2. Optical interband absorption in a quantum well including excitonic effects¶
This tutorial calculates the optical interband absorption in a quantum well including excitonic effects.
There is a separate tutorial that discusses the calculation of the exciton binding energy and exciton Bohr radius of an infinite quantum well: Exciton energy in quantum wells  Tutorial
In this tutorial we calculate the optical absorption of a 10 nm GaAs quantum well. The purpose is to calculate the absorption spectrum for a simple model and model that includes excitonic effects on the absorption spectrum.
The absorption has been calculated using a simple model assuming a parabolic energy dispersion. In order to keep things simple, i.e. to be able to compare our results with analytical formula, we used the same effective mass for electrons and holes (\(m_{\rm e} = m_{\rm h} = 0.065~m_{\rm 0}\)).
The excitonic binding energy \(E_{\rm b}\) has been calculated to be 9.5 meV. Therefore, the optical absorption spectrum that includes excitonic contributions starts at an energy roughly 10 meV below than band gap. The exciton Bohr radius \(\lambda\) was found to be 13.1 nm.
For Lorentzian broadening we use a linewidth of FWHM = 6 meV, and for Gaussian broadening we use FWHM = 10 meV. The FWHM(Voigt) depends in a complicated way on FWHM(Lorentzian) and FWHM(Gaussian).
Property 
Symbol 
unit 
analytical calculation 
nextnano 


quantum well width 
L 
nm 
10.0 
10.0 

barrier height 
E _{b} 
eV 
infinite quantum well model 
1000 

effective electron mass 
m_{e} 
m_{0} 
0.0665 
0.0665 

effective hole mass 
m_{h} 
m_{0} 
0.0665 
0.0665 

refractive index 
n_{r} 
3.3 
3.3 

linewidth (FWHM) Lorentzian 
\(\Gamma_{\rm L}\) 
meV 
n/a 
6 

linewidth (FWHM) Gaussian 
\(\Gamma_{\rm G}\) 
meV 
n/a 
10 

temperature 
T 
K 
300 
300 
The Coulomb enhancement factor is given by \(S_{\rm 2D}=\frac{\exp \left(\pi/\sqrt{\Delta}\right)}{\cosh \left(\pi/\sqrt{\Delta}\right)}\), where \(\Delta\) is the total excess kinetic energy of the electron–hole pair normalized to \(E_{\rm b}/4\) [LeverJLT2010].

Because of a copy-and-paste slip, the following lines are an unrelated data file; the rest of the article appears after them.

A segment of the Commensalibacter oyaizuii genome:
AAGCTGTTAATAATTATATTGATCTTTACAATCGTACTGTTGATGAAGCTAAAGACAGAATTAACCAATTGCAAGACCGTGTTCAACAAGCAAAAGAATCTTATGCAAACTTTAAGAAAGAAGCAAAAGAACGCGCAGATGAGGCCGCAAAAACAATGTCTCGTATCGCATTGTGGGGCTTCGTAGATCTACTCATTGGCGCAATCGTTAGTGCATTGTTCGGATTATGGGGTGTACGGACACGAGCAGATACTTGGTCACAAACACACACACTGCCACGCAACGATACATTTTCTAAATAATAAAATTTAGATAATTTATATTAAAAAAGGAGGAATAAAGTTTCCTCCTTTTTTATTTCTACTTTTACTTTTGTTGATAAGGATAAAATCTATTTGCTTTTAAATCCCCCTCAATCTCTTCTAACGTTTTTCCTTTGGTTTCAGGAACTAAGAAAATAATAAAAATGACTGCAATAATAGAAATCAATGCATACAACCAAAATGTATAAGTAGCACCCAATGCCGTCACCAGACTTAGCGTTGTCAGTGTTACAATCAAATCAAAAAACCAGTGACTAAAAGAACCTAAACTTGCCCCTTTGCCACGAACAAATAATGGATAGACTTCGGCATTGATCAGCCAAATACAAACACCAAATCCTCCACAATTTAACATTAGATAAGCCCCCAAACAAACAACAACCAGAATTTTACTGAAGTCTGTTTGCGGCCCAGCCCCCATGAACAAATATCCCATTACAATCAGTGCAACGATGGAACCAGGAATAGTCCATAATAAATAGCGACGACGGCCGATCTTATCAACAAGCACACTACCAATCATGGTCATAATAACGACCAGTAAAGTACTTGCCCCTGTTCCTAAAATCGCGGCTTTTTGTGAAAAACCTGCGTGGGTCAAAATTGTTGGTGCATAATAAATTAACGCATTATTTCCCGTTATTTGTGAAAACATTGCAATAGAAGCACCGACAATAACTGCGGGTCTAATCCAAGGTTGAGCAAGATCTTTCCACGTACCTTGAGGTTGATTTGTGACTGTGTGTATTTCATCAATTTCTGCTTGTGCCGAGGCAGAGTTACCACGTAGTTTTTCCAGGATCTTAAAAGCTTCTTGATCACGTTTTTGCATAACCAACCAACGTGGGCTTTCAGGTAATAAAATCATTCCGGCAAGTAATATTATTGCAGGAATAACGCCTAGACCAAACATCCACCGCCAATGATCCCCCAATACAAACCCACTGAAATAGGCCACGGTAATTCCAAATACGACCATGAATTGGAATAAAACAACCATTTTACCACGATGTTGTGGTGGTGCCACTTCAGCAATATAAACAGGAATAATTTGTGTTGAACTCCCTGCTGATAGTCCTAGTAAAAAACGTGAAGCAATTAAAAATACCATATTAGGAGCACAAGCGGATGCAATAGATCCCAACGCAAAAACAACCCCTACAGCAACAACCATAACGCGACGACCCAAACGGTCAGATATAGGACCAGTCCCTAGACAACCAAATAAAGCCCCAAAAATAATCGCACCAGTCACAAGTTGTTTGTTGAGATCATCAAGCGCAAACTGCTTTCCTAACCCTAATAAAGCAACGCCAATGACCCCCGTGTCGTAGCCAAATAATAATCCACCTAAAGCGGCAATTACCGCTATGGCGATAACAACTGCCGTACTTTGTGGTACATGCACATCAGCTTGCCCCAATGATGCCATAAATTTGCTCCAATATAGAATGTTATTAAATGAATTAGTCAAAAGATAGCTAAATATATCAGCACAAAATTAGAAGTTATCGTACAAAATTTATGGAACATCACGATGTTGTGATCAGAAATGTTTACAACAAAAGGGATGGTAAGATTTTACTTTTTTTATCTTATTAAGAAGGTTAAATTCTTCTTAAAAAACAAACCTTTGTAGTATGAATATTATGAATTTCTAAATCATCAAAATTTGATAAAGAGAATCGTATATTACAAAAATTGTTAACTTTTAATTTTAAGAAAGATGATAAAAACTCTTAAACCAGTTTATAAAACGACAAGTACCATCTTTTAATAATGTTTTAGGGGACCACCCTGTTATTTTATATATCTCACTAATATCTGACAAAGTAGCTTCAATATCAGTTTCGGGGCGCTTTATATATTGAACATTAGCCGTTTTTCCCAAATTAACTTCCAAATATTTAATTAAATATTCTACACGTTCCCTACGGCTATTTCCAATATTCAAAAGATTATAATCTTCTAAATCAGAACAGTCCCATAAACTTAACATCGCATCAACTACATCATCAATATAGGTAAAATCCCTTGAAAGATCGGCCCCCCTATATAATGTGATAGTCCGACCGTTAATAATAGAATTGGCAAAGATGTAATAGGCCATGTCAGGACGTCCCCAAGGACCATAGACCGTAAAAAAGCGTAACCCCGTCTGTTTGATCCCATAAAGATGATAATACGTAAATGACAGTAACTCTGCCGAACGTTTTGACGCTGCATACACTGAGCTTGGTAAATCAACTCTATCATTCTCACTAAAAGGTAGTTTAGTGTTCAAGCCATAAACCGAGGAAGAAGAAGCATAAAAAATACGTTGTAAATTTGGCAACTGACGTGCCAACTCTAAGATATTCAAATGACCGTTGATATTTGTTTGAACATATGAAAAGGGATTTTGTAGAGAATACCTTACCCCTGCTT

We observe two major contributions to the absorption:
A distinct peak a few meV (corresponding to the exciton binding energy \(E_{\rm b}\)) lower than the absorption edge (band gap). This is the signature of the bound exciton.
Sommerfeld enhancement: In the continuum part of the absorption, the absorption is scaled via the Coulomb enhancement factor \(S_{\rm 2D}\).
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Automatic documentation: Running simulations, generating figures and reStructured Text (*.rst) using nextnanopy
The following documentation and figures were generated automatically using nextnanopy.
The following Python script was used: 1D_InterbandAbsorption_InfiniteWell_Exciton_nextnano3.py
The following figures have been generated using the nextnano³ software.
The absorption has been calculated using a simple model assuming a parabolic energy dispersion.
Infinite QW (singleband)
Optical absorption of bulk and of a quantum well
Optical absorption of a 10 nm quantum well
Optical absorption of a 10 nm quantum well using different broadening functions
Optical absorption of a 10 nm quantum well showing the different contributions to the excitonic absorption
We acknowledge funding from the European Union’s Horizon 2020 research and innovation programme under grant agreement No. 101017194 (SiPhoG).
Automatic documentation: Running simulations, generating figures and reStructured Text (*.rst) using nextnanopy
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